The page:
Actin cables serve as essential railways for myosin-dependent transport of vesicles, organelles and other cargo, required for yeast cells to grow asymmetrically and produce a daughter cell. Cables are assembled at one end of the mother cell and run the length of the entire cell, but no longer, or else they would hit the back of the cell, buckle and misdirect transport. So how does an actin cable know how long to grow? How are other properties of the cable, such as its thickness and mechanical rigidity determined, and how important are these properties for cable function in vivo?

Actin cables are assembled at the bud neck by the formin protein Bnr1, and rapidly extend into the mother cell at a rate of 0.5-1 µm/s. At this speed, the tip of the actin cable reaches the back end of the cell in about 5-10 seconds. Each cable consists of many shorter overlapping pieces (individual actin filaments) that are stitched or cross-linked together to form a single cable, and cables continuously stream out of the bud neck due to the robust actin assembly activity of Bnr1. Chesarone-Cataldo et al. asked the question, “what mechanism prevents the cables from colliding with the back of the cell and overgrowing?” In doing so, they identified a novel actin cable ‘length sensing’ feedback loop, dependent on the myosin-passenger protein Smy1.

Using live-cell imaging, they showed that Smy1 molecules are transported by myosin from the mother cell to the bud neck, where they pause to interact with the formin Bnr1. Purified Smy1 attenuated Bnr1 activity by slowing down the rate of actin filament elongation. When the SMY1 gene was deleted, cables grew too long, hit the rear of the cell and buckled (see image, right). In addition, the mutant cables abnormally fluctuated in thickness and were kinked, impairing transport of myosin and its cargoes.

The authors propose that a negative feedback loop controls actin cable length. In their model, the cargo (Smy1 in this case) communicates with the machinery that is making the cable (the formin Bnr1), as a means of sensing ‘railway’ length. The longer the railway grows, the more passengers it picks up, and the more transient inhibitory pulses the formin receives. As such, longer cables are selectively attenuated, while shorter cables are allowed to grow rapidly. This negative feedback loop allows yeast cells to tailor actin cable length to the dimensions of the cell and to the needs of its myosin-based transport system.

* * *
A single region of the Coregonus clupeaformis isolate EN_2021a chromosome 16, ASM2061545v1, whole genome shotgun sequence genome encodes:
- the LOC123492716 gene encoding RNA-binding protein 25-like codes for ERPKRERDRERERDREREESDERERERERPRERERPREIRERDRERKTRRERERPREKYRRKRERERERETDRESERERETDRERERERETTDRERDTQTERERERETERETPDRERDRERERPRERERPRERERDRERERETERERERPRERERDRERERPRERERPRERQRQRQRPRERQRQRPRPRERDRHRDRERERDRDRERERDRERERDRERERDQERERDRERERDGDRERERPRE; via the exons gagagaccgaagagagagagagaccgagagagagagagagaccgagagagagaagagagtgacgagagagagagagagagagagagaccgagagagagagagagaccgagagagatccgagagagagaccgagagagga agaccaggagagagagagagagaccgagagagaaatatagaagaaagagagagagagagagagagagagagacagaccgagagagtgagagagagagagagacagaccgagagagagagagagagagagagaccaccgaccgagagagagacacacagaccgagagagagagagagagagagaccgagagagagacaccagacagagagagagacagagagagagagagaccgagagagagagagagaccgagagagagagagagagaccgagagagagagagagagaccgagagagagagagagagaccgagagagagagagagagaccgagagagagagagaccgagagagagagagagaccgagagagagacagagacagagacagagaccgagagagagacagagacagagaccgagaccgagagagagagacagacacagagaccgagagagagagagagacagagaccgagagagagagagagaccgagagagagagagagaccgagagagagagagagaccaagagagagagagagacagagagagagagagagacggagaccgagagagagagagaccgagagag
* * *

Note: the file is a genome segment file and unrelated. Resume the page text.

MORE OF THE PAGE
Current work in the Goode lab is aimed at testing many of the mechanistic predictions of the model above and understanding how Smy1 functions in coordination with other known regulators of Bnr1, all simultaneously present in a cell, to produce actin cables with proper architecture and function. In addition, experiments are underway to find out whether related mechanisms are used to control formins in mammalian cells and to understand the physiological consequences of disrupting those mechanisms.

Chesarone-Cataldo M, Guérin C, Yu JH, Wedlich-Söldner R, Blanchoin L, Goode BL. The Myosin passenger protein Smy1 controls actin cable structure and dynamics by acting as a formin damper. Dev Cell. 2011 Aug 16;21(2):217-30.

How many neurons does it take to stay cool?

The worm (nematode) C. elegans is a nice model system for studying neuroscience, combining

  • genetic tools that allow genes to be turned on or off, often on a per cell basis, in the whole organism,
  • tools like laser or genetic ablation that allow individual, identified cells to be selectively eliminated,
  • robust behaviors that can be readily measured, and
  • a well defined nervous system consisting of 302 neurons, each of which can be identified, and whoseanatomical connectivity has been established.

In a paper appearing this month in Journal of Neuroscience, Molecular and Cell Biology grad student Matthew Beverly, undergrad Sriram Anbil, and Professor of Biology Piali Sengupta examined the contribution of sensory neurons to controlling thermotaxis in C. elegans. Worms develop a memory of the temperature at which they have been cultivated, and display a robust behavior in which worms placed on a temperature gradient at temperatures higher than their cultivation temperature will crawl back towards colder temperature (negative thermotaxis – see movie). The behavior depends on TAX-4, a channel protein expressed in a subset of the sensory neurons. In this study, the Brandeis researchers asked the question “how many and which of the sensory neurons are required for the worms to perform negative thermotaxis, and are the required sensory neurons the same regardless of the temperature range examined?” (or, in my paraphrase, “how many and which neurons does it take to stay cool?”)

Worm head, showing expression of the calcim indicator GCaMP in ASI and AWA neurons (used in calcium imaging experiments)

As it turns out, the answer is complicated (and readers are encouraged to read the paper). The researchers found that in addition to the previously known thermosensory neurons AFD and AWC, the ASI neurons previously known to be involved in chemosensation play a significant role in regulating negative thermotaxis. Interestingly, the circuits used seem to be degenerate; under one condition, for example, a particular combination of AFD, AWC or ASI is necessary to generate the behavior, although at other conditions, a different combination is required to generate the same behavior.. And only a couple of degrees Celsius makes a difference — the circuit required for negative thermotaxis on a gradient centered at 8oC above the cultivation temperature is different from a gradient centered at 6oC above.

These and other results taken together suggest that even in the worm, a complex circuit has evolved to control crawling behaviors to cope with temperature changes, and that having degeneracy in the underlying circuits may be a common feature that ensures that behaviors crucial to survival are maintained in a variety of environmental conditions..